For someone who has read the book, I have high expectations for this film. Thankfully it doesn't ruin the said expectation (yet). While it takes the route of usual romance trailers, I like how it doesn't spoil anything for the non-reader, but it gives life to those pages we've all read, leading to that end. Shailene Woodley does look the role, and she has good chemistry with Ansel Elgort. Elgort does look like he's going to nail the role, as Augustus is supposed to be charming and well-liked. Hopefully the film does not disappoint.
It's been some time since a film has a profound meaning in my life, and after watching Frances Ha, I found myself staring at a film version of me: a twenty something year old who hasn't got her shit together in life. I'm a firm believer that at 25 you should have some kind of direction in your life. Frances Ha pretty much reminded me of that, and even if I'm still a couple of years away from that, I actually feel freaked out. Realizing something about yourself in a 90 minute film does say something about the work, doesn't it?
How far would we go for a friend? When is the line between genuine friendship and obsession crossed? Barbara is a teacher who always felt alone, especially after her only friend has left. She meets the new art teacher Sheba Hart, and determined that she would be her new friend, the replacement for her old one. The relationship works to her advantage when she seizes an opportunity to hold on to Sheba after uncovering her secret. What follows is Barbara's prodding into Sheba's life wanting to be part of it, that she would go to a different extent that would eventually threaten the relationship.
Working like a simple yet complex poem, Closer embarks on the joys and pains of romantic relationships, entwining itself among four people from different stances of life. There's Dan, a wannabe writer who writes eulogies. He's in a relationship with Alice, a stripper who went to London to get away from things. Then there's Anna, a photographer who later on embarks in a relationship with Larry, the doctor. While not a stand-off work, its beauty comes from its flowery dialogue, the sharp cinematography and the stand out performances of two of its actors. It flows in a span of years, giving glimpse per glimpse of how love can make or break people.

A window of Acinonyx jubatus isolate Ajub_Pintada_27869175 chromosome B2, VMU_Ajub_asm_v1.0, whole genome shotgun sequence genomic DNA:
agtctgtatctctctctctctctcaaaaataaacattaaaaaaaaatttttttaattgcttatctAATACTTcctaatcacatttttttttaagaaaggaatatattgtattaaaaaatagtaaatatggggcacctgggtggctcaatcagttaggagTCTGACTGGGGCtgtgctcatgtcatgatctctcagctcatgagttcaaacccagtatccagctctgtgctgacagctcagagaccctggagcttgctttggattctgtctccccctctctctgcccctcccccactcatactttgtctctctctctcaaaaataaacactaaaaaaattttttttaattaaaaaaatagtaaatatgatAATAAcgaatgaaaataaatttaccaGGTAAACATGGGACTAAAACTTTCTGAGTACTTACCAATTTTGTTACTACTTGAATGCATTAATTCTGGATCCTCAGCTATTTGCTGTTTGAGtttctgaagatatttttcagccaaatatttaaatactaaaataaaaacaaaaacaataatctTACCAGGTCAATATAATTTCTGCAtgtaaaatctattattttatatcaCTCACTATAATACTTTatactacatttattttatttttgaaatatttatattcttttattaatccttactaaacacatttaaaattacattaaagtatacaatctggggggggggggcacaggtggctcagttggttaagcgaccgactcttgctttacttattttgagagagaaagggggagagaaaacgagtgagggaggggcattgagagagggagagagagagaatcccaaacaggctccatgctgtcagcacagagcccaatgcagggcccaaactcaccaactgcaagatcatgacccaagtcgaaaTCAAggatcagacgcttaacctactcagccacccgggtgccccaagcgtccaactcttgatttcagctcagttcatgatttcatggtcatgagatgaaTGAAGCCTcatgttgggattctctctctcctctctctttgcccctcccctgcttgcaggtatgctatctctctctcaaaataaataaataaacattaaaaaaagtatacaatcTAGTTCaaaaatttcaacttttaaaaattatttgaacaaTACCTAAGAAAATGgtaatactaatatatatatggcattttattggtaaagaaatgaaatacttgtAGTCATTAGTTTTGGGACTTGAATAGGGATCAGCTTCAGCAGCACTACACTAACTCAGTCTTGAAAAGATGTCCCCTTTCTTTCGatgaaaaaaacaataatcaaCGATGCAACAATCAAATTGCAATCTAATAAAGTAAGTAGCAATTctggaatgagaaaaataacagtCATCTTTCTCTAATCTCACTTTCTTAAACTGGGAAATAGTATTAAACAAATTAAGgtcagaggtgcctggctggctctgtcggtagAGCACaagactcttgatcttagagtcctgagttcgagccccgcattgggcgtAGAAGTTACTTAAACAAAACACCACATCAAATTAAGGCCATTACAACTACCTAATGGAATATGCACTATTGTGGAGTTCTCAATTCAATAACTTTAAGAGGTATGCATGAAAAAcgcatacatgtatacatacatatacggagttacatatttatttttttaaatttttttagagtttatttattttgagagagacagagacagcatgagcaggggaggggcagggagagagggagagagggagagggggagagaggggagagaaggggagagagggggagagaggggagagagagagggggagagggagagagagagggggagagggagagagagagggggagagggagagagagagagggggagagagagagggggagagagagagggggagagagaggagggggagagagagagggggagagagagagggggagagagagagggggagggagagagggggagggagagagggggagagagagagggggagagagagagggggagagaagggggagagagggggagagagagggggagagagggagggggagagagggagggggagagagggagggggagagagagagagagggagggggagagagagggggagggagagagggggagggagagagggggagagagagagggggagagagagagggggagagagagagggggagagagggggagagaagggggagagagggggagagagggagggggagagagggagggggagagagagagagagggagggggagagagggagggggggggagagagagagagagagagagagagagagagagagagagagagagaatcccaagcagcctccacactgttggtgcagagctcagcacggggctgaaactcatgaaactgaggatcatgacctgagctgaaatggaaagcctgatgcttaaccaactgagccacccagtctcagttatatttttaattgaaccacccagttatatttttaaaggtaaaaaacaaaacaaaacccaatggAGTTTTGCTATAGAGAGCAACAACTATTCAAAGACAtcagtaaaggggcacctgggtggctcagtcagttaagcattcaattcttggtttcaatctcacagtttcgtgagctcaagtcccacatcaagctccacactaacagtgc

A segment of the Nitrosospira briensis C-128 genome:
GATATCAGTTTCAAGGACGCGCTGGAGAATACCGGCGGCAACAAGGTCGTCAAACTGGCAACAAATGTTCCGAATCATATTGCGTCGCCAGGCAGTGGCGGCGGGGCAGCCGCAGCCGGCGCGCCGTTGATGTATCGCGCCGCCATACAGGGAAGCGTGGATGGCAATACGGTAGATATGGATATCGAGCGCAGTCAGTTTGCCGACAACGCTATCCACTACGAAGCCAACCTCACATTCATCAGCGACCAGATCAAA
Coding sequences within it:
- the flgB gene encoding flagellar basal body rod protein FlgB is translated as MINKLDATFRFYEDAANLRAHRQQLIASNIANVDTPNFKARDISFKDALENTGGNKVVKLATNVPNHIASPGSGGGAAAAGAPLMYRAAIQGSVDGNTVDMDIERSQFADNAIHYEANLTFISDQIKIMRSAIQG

The first Zoe Kazan feature I've seen was Ruby Sparks, and she was delightful in it. Now teaming up with New Girl's Jake Johnson (whose film work I appreciate better than his sitcom stuff), Kazan brings to life two sisters who could have been nothing alike. While the trailer pretty much explains everything that's going to happen (leaving nothing to the imagination), it looks charming. Let's just hope it doesn't disappoint.
I've seen bits of The Departed maybe once or twice, but I've never seen the whole movie until recently. The inkling to see it definitely paid off, as I was treated to a work with growing momentum, great performances and a smashing finale. It wasn't just a good cop, bad cop movie, but the characters had an identity that became their facade for deception, and they were a deceiving bunch indeed.
In a way, 2013 can be considered a good year for film, as there were obvious stand-outs from a roster ranging from really awful to cinematic classic. Even so, I haven't seen my share of releases this year, my count barely going over 50, and not all of them with quality. Still, there were some that have managed to make it to my favorites this year, albeit just a handful of them. I decided not to make a top list simply because there's so much I have yet to see. Here are my favorites from this year. The list is arranged alphabetically.